Tuesday, June 18, 2013
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- ESF Faculty, Students Participate in Ecological Economics Summit
- Economic Development Project Focuses on ESF Willow Project
- ESF Partners in $15M NYSUNY 2020 Challenge Grant
- ESF Receives Prestigious Climate Leadership Award
- ESF, Upstate Receive Technology Accelerator Award
- ESF College Foundation Honors Miller for Teaching Achievement
- Fabius-Pompey HEROS Science Club Partners with ESF
- ESF Cheers for Student Athletes
- ESF Alumnus Inducted into NGA Hall of Fame
- Germain's Research Focuses on Working Forests
- ESF Student Named Scholar Athlete
- College Begins Expansion of Centennial Hall
Spring Break 2010
Students turn vacation into community service
It is a longstanding tradition for college students on spring break to head for the Sunbelt to relax on a beach in Florida or South Padre Island or even enjoy the music and food in a place like New Orleans.
Twenty-six ESF students went to New Orleans over spring break but they only spent a day or so touring The Big Easy. The rest of the week they worked building and repairing homes devastated by Hurricane Katrina in St. Bernard Parish. They also planted trees and helped clean up a couple of neighborhoods.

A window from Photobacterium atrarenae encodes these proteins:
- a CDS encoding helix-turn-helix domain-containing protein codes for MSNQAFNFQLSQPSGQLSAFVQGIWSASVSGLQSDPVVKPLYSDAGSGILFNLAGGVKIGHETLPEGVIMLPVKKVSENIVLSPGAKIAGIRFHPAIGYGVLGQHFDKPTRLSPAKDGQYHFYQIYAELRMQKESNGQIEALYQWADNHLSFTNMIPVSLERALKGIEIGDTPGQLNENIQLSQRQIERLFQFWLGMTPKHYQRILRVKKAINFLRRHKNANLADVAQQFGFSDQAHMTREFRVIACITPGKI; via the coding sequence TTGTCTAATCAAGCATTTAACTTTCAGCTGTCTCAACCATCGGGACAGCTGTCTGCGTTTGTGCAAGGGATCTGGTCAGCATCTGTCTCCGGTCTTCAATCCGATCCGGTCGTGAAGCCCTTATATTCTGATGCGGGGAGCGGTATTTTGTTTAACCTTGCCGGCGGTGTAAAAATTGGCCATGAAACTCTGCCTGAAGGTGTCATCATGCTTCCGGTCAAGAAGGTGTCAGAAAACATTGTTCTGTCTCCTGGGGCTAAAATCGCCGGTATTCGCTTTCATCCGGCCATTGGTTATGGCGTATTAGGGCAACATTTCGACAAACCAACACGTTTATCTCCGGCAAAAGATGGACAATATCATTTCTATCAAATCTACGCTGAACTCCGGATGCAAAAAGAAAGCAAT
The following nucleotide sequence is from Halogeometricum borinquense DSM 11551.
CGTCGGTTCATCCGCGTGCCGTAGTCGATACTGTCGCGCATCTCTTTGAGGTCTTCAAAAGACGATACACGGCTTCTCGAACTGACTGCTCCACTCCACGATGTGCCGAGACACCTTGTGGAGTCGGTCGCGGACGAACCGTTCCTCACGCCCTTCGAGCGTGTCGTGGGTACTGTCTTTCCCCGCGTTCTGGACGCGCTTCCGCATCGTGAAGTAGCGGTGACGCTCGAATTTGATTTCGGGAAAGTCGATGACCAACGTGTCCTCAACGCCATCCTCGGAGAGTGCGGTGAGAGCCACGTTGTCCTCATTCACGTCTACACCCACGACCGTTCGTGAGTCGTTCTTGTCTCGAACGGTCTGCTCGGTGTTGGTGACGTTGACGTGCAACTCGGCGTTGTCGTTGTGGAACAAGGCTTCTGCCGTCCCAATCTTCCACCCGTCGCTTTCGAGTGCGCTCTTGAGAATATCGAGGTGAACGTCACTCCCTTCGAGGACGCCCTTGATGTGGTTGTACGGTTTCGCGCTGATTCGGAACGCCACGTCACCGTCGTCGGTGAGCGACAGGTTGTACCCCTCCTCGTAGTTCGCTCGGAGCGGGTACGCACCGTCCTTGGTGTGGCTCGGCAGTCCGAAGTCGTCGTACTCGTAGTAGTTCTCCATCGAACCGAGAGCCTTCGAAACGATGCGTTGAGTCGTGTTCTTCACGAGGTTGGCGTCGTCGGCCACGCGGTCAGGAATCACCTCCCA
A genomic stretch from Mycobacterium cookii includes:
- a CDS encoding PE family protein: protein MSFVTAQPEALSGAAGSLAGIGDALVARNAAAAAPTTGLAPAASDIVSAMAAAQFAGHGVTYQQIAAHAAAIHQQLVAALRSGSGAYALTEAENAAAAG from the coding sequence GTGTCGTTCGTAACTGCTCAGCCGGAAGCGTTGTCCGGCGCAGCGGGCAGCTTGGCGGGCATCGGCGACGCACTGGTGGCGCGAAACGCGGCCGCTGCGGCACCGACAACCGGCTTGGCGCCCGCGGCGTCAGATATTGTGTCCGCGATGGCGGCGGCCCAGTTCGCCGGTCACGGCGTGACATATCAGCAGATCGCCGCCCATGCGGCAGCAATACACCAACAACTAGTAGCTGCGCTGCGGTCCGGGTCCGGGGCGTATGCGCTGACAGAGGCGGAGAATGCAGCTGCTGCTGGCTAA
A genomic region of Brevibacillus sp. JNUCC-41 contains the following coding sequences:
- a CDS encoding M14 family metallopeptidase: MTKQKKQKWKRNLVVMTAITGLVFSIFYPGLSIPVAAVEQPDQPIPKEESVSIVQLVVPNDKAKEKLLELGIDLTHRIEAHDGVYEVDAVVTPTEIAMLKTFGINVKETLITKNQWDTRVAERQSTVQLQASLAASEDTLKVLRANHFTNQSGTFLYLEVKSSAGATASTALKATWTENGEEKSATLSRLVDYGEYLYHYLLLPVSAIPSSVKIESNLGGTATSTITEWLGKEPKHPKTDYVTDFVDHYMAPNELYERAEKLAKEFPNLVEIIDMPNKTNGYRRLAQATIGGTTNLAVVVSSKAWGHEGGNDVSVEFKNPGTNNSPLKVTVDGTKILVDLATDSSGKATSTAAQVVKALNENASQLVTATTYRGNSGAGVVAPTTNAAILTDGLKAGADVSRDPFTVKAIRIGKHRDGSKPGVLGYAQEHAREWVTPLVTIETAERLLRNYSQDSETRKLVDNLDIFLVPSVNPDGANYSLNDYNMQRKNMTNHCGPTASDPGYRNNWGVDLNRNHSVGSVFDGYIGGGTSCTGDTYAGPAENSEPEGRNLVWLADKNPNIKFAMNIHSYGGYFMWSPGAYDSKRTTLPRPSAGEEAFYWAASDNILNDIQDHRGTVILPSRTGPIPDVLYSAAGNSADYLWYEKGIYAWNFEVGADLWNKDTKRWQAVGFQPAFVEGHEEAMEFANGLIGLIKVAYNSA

A total of 32 students made the trip, with students from Syracuse University, SUNY New Paltz, George Washington University, Nazareth College and Onondaga Community College rounding out the group. It was organized through Operation Southern Comfort, a volunteer group that has been helping the Katrina victims for several years. This was Operation Southern Comfort's 27th trip to New Orleans.
The students worked at 10 sites putting up siding, walls and doors, painting, cleaning, and installing floors. Working with a retired forestry professor from Louisiana State University, Dr. Rich Goyer, the students potted 1,400 trees, planted 15 trees and started new trees with acorns. The trees are grown in the pots for about a year so the root system is well developed and then they are transplanted to the levees where they will help mitigate damage from future storms.
Overall, the students worked a total of 1,520 hours.